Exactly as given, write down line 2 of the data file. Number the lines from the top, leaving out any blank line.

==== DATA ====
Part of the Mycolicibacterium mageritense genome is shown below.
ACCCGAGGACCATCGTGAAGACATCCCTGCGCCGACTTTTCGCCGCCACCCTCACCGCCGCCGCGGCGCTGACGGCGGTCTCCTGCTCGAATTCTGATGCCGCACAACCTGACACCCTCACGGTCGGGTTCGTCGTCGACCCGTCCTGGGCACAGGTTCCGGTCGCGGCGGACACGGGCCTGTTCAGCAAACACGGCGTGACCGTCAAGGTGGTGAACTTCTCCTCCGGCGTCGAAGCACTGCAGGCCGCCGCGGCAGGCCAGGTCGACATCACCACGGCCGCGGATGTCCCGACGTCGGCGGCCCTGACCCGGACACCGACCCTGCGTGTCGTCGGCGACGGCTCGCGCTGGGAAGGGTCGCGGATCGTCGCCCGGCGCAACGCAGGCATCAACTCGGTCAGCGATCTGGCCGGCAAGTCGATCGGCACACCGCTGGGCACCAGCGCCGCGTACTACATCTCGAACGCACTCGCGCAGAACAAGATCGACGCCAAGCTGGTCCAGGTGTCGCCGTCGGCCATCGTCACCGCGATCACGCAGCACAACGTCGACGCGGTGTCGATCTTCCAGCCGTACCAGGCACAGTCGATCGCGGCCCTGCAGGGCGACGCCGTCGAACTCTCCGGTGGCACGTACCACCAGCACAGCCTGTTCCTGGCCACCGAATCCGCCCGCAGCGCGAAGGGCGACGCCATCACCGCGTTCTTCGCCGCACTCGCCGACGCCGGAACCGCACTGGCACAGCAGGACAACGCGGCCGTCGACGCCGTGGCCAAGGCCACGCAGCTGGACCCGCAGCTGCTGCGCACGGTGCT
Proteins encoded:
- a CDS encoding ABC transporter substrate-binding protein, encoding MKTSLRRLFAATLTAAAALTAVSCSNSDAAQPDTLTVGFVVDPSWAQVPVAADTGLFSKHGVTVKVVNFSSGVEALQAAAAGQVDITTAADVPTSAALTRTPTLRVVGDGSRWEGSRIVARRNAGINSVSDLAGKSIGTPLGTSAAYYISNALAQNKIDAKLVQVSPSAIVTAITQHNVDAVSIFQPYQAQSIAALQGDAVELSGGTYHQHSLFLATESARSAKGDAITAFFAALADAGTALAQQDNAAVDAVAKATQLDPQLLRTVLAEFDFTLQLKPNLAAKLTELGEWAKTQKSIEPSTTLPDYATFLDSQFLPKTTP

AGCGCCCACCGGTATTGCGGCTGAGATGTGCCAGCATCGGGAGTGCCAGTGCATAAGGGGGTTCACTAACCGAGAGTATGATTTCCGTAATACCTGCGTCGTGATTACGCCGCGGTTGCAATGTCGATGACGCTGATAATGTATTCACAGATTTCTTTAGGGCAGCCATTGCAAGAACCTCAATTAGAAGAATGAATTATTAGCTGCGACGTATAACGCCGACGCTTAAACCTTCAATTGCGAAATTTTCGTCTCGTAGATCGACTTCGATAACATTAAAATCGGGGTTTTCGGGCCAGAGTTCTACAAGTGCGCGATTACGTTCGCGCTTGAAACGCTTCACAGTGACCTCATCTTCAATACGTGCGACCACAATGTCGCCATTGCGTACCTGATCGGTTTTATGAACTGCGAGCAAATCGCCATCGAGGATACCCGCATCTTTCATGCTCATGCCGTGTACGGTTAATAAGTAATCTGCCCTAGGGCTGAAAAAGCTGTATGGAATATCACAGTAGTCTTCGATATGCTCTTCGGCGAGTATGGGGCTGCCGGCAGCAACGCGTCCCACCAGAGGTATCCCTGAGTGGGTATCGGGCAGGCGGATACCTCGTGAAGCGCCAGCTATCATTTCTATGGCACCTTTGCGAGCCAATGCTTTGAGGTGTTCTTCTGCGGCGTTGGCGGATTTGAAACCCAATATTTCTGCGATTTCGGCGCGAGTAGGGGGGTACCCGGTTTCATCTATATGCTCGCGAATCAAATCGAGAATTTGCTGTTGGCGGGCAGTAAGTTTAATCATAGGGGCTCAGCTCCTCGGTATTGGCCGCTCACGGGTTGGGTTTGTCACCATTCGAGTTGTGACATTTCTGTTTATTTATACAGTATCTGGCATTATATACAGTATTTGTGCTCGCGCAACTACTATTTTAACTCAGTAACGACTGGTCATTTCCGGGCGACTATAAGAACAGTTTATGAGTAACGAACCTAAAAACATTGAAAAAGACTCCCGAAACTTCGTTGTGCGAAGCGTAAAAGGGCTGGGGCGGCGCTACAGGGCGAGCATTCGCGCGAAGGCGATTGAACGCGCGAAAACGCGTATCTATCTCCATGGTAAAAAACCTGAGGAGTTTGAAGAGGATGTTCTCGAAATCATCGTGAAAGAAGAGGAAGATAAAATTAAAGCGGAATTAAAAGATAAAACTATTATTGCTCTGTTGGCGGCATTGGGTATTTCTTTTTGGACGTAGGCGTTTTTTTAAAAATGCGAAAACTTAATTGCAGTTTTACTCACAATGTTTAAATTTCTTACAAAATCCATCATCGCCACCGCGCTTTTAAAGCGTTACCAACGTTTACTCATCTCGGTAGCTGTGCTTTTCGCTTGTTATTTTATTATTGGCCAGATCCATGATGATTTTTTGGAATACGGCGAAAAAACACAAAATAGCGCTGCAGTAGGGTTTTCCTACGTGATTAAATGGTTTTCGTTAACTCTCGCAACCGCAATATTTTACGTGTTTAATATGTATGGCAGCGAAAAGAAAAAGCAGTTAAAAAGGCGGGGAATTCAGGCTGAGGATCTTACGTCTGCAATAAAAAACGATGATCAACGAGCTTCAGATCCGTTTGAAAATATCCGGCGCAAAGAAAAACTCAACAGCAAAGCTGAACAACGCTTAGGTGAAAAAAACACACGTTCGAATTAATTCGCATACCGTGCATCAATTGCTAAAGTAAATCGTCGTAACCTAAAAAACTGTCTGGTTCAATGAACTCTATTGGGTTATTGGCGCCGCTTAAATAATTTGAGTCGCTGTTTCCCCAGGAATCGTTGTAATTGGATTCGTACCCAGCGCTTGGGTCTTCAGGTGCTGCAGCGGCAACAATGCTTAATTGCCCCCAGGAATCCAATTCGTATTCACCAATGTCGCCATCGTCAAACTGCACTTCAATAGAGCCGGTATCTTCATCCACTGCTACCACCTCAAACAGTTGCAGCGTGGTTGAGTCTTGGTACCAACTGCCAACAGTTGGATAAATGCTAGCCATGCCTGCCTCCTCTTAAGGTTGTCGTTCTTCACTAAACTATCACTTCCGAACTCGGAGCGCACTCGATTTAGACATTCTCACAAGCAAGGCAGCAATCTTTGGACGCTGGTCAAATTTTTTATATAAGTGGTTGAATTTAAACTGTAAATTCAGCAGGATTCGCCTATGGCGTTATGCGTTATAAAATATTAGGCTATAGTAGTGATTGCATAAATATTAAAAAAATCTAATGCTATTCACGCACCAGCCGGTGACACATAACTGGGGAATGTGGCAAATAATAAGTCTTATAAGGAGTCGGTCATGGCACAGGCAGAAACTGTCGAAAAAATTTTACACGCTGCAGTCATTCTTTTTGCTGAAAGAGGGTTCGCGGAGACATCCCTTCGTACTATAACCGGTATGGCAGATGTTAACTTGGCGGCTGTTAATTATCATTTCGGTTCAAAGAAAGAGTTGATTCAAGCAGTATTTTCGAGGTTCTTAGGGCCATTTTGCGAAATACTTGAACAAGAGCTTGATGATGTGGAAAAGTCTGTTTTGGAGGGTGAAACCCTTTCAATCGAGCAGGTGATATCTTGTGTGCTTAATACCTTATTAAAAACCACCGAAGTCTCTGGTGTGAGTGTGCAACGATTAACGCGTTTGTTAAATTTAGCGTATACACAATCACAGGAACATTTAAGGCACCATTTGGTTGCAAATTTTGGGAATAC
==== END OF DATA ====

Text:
ACCCGAGGACCATCGTGAAGACATCCCTGCGCCGACTTTTCGCCGCCACCCTCACCGCCGCCGCGGCGCTGACGGCGGTCTCCTGCTCGAATTCTGATGCCGCACAACCTGACACCCTCACGGTCGGGTTCGTCGTCGACCCGTCCTGGGCACAGGTTCCGGTCGCGGCGGACACGGGCCTGTTCAGCAAACACGGCGTGACCGTCAAGGTGGTGAACTTCTCCTCCGGCGTCGAAGCACTGCAGGCCGCCGCGGCAGGCCAGGTCGACATCACCACGGCCGCGGATGTCCCGACGTCGGCGGCCCTGACCCGGACACCGACCCTGCGTGTCGTCGGCGACGGCTCGCGCTGGGAAGGGTCGCGGATCGTCGCCCGGCGCAACGCAGGCATCAACTCGGTCAGCGATCTGGCCGGCAAGTCGATCGGCACACCGCTGGGCACCAGCGCCGCGTACTACATCTCGAACGCACTCGCGCAGAACAAGATCGACGCCAAGCTGGTCCAGGTGTCGCCGTCGGCCATCGTCACCGCGATCACGCAGCACAACGTCGACGCGGTGTCGATCTTCCAGCCGTACCAGGCACAGTCGATCGCGGCCCTGCAGGGCGACGCCGTCGAACTCTCCGGTGGCACGTACCACCAGCACAGCCTGTTCCTGGCCACCGAATCCGCCCGCAGCGCGAAGGGCGACGCCATCACCGCGTTCTTCGCCGCACTCGCCGACGCCGGAACCGCACTGGCACAGCAGGACAACGCGGCCGTCGACGCCGTGGCCAAGGCCACGCAGCTGGACCCGCAGCTGCTGCGCACGGTGCT